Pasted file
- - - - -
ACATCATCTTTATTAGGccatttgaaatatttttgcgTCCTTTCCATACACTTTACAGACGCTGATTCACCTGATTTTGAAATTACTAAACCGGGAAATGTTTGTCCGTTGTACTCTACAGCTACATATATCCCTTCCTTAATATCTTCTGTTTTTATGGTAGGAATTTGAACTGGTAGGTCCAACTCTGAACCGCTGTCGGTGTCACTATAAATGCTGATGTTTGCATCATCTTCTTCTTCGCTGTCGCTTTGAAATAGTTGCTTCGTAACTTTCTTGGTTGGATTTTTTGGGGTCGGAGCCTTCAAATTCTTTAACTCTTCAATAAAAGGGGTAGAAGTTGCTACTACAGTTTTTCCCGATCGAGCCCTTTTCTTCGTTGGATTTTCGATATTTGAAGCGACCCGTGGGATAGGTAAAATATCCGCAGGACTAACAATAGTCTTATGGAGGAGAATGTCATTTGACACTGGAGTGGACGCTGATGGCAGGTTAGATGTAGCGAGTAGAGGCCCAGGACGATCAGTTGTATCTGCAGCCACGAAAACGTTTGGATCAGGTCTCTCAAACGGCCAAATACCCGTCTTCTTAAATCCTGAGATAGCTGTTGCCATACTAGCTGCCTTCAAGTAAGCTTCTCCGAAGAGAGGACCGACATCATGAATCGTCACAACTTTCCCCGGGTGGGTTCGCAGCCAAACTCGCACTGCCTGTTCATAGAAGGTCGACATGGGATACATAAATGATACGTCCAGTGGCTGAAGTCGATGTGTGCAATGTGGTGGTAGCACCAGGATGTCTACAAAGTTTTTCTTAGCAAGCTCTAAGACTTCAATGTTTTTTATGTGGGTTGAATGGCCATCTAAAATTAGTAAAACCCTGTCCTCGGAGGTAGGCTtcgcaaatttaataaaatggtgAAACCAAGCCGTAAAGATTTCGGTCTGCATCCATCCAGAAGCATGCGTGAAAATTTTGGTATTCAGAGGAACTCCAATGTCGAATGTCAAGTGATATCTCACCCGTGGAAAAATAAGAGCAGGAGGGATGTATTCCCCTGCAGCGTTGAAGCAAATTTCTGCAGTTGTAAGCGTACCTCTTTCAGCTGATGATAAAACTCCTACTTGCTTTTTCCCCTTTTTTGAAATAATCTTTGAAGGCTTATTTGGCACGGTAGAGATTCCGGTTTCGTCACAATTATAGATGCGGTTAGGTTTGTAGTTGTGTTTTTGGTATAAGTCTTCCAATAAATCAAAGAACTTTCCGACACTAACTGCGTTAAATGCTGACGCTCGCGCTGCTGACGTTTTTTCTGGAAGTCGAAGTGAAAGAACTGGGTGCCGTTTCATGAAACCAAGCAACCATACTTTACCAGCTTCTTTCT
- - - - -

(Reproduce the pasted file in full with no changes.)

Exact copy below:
ACATCATCTTTATTAGGccatttgaaatatttttgcgTCCTTTCCATACACTTTACAGACGCTGATTCACCTGATTTTGAAATTACTAAACCGGGAAATGTTTGTCCGTTGTACTCTACAGCTACATATATCCCTTCCTTAATATCTTCTGTTTTTATGGTAGGAATTTGAACTGGTAGGTCCAACTCTGAACCGCTGTCGGTGTCACTATAAATGCTGATGTTTGCATCATCTTCTTCTTCGCTGTCGCTTTGAAATAGTTGCTTCGTAACTTTCTTGGTTGGATTTTTTGGGGTCGGAGCCTTCAAATTCTTTAACTCTTCAATAAAAGGGGTAGAAGTTGCTACTACAGTTTTTCCCGATCGAGCCCTTTTCTTCGTTGGATTTTCGATATTTGAAGCGACCCGTGGGATAGGTAAAATATCCGCAGGACTAACAATAGTCTTATGGAGGAGAATGTCATTTGACACTGGAGTGGACGCTGATGGCAGGTTAGATGTAGCGAGTAGAGGCCCAGGACGATCAGTTGTATCTGCAGCCACGAAAACGTTTGGATCAGGTCTCTCAAACGGCCAAATACCCGTCTTCTTAAATCCTGAGATAGCTGTTGCCATACTAGCTGCCTTCAAGTAAGCTTCTCCGAAGAGAGGACCGACATCATGAATCGTCACAACTTTCCCCGGGTGGGTTCGCAGCCAAACTCGCACTGCCTGTTCATAGAAGGTCGACATGGGATACATAAATGATACGTCCAGTGGCTGAAGTCGATGTGTGCAATGTGGTGGTAGCACCAGGATGTCTACAAAGTTTTTCTTAGCAAGCTCTAAGACTTCAATGTTTTTTATGTGGGTTGAATGGCCATCTAAAATTAGTAAAACCCTGTCCTCGGAGGTAGGCTtcgcaaatttaataaaatggtgAAACCAAGCCGTAAAGATTTCGGTCTGCATCCATCCAGAAGCATGCGTGAAAATTTTGGTATTCAGAGGAACTCCAATGTCGAATGTCAAGTGATATCTCACCCGTGGAAAAATAAGAGCAGGAGGGATGTATTCCCCTGCAGCGTTGAAGCAAATTTCTGCAGTTGTAAGCGTACCTCTTTCAGCTGATGATAAAACTCCTACTTGCTTTTTCCCCTTTTTTGAAATAATCTTTGAAGGCTTATTTGGCACGGTAGAGATTCCGGTTTCGTCACAATTATAGATGCGGTTAGGTTTGTAGTTGTGTTTTTGGTATAAGTCTTCCAATAAATCAAAGAACTTTCCGACACTAACTGCGTTAAATGCTGACGCTCGCGCTGCTGACGTTTTTTCTGGAAGTCGAAGTGAAAGAACTGGGTGCCGTTTCATGAAACCAAGCAACCATACTTTACCAGCTTCTTTCT